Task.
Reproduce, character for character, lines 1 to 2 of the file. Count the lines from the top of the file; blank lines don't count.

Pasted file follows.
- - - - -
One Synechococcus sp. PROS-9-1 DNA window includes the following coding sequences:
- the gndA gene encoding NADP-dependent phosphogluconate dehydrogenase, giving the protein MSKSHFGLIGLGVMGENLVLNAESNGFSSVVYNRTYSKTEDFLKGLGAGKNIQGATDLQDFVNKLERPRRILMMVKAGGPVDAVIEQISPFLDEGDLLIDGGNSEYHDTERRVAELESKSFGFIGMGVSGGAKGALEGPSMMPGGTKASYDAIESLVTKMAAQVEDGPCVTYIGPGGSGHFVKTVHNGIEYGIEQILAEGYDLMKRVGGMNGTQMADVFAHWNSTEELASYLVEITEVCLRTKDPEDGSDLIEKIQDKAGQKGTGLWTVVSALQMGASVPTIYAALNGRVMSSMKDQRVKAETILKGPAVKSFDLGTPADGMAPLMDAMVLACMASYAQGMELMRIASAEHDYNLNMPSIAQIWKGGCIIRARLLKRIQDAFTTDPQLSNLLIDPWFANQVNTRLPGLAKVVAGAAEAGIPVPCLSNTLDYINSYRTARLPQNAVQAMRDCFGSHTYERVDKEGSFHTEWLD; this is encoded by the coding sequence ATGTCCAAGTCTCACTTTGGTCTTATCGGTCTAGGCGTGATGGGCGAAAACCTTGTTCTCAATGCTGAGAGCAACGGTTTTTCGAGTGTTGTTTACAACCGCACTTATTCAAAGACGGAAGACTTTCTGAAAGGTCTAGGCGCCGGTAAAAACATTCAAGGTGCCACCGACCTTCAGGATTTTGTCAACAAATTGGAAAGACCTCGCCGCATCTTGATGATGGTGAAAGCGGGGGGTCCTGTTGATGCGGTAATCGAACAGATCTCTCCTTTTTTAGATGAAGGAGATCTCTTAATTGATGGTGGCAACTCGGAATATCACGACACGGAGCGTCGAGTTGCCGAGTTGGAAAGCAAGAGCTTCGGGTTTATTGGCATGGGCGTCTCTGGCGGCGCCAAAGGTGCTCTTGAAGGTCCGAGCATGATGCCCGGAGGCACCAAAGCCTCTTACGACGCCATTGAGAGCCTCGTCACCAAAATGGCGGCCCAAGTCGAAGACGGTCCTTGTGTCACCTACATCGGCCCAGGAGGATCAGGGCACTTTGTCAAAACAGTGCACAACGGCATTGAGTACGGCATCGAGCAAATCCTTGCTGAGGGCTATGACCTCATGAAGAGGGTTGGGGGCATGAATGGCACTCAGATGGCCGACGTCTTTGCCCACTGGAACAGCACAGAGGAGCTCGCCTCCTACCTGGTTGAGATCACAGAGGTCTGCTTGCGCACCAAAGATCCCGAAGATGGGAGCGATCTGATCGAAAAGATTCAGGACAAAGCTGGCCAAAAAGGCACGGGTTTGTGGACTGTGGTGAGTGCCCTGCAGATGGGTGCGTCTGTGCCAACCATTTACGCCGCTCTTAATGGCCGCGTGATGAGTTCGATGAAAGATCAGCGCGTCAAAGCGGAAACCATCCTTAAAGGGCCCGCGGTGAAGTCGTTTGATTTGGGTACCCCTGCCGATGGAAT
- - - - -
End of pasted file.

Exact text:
One Synechococcus sp. PROS-9-1 DNA window includes the following coding sequences:
- the gndA gene encoding NADP-dependent phosphogluconate dehydrogenase, giving the protein MSKSHFGLIGLGVMGENLVLNAESNGFSSVVYNRTYSKTEDFLKGLGAGKNIQGATDLQDFVNKLERPRRILMMVKAGGPVDAVIEQISPFLDEGDLLIDGGNSEYHDTERRVAELESKSFGFIGMGVSGGAKGALEGPSMMPGGTKASYDAIESLVTKMAAQVEDGPCVTYIGPGGSGHFVKTVHNGIEYGIEQILAEGYDLMKRVGGMNGTQMADVFAHWNSTEELASYLVEITEVCLRTKDPEDGSDLIEKIQDKAGQKGTGLWTVVSALQMGASVPTIYAALNGRVMSSMKDQRVKAETILKGPAVKSFDLGTPADGMAPLMDAMVLACMASYAQGMELMRIASAEHDYNLNMPSIAQIWKGGCIIRARLLKRIQDAFTTDPQLSNLLIDPWFANQVNTRLPGLAKVVAGAAEAGIPVPCLSNTLDYINSYRTARLPQNAVQAMRDCFGSHTYERVDKEGSFHTEWLD; this is encoded by the coding sequence ATGTCCAAGTCTCACTTTGGTCTTATCGGTCTAGGCGTGATGGGCGAAAACCTTGTTCTCAATGCTGAGAGCAACGGTTTTTCGAGTGTTGTTTACAACCGCACTTATTCAAAGACGGAAGACTTTCTGAAAGGTCTAGGCGCCGGTAAAAACATTCAAGGTGCCACCGACCTTCAGGATTTTGTCAACAAATTGGAAAGACCTCGCCGCATCTTGATGATGGTGAAAGCGGGGGGTCCTGTTGATGCGGTAATCGAACAGATCTCTCCTTTTTTAGATGAAGGAGATCTCTTAATTGATGGTGGCAACTCGGAATATCACGACACGGAGCGTCGAGTTGCCGAGTTGGAAAGCAAGAGCTTCGGGTTTATTGGCATGGGCGTCTCTGGCGGCGCCAAAGGTGCTCTTGAAGGTCCGAGCATGATGCCCGGAGGCACCAAAGCCTCTTACGACGCCATTGAGAGCCTCGTCACCAAAATGGCGGCCCAAGTCGAAGACGGTCCTTGTGTCACCTACATCGGCCCAGGAGGATCAGGGCACTTTGTCAAAACAGTGCACAACGGCATTGAGTACGGCATCGAGCAAATCCTTGCTGAGGGCTATGACCTCATGAAGAGGGTTGGGGGCATGAATGGCACTCAGATGGCCGACGTCTTTGCCCACTGGAACAGCACAGAGGAGCTCGCCTCCTACCTGGTTGAGATCACAGAGGTCTGCTTGCGCACCAAAGATCCCGAAGATGGGAGCGATCTGATCGAAAAGATTCAGGACAAAGCTGGCCAAAAAGGCACGGGTTTGTGGACTGTGGTGAGTGCCCTGCAGATGGGTGCGTCTGTGCCAACCATTTACGCCGCTCTTAATGGCCGCGTGATGAGTTCGATGAAAGATCAGCGCGTCAAAGCGGAAACCATCCTTAAAGGGCCCGCGGTGAAGTCGTTTGATTTGGGTACCCCTGCCGATGGAAT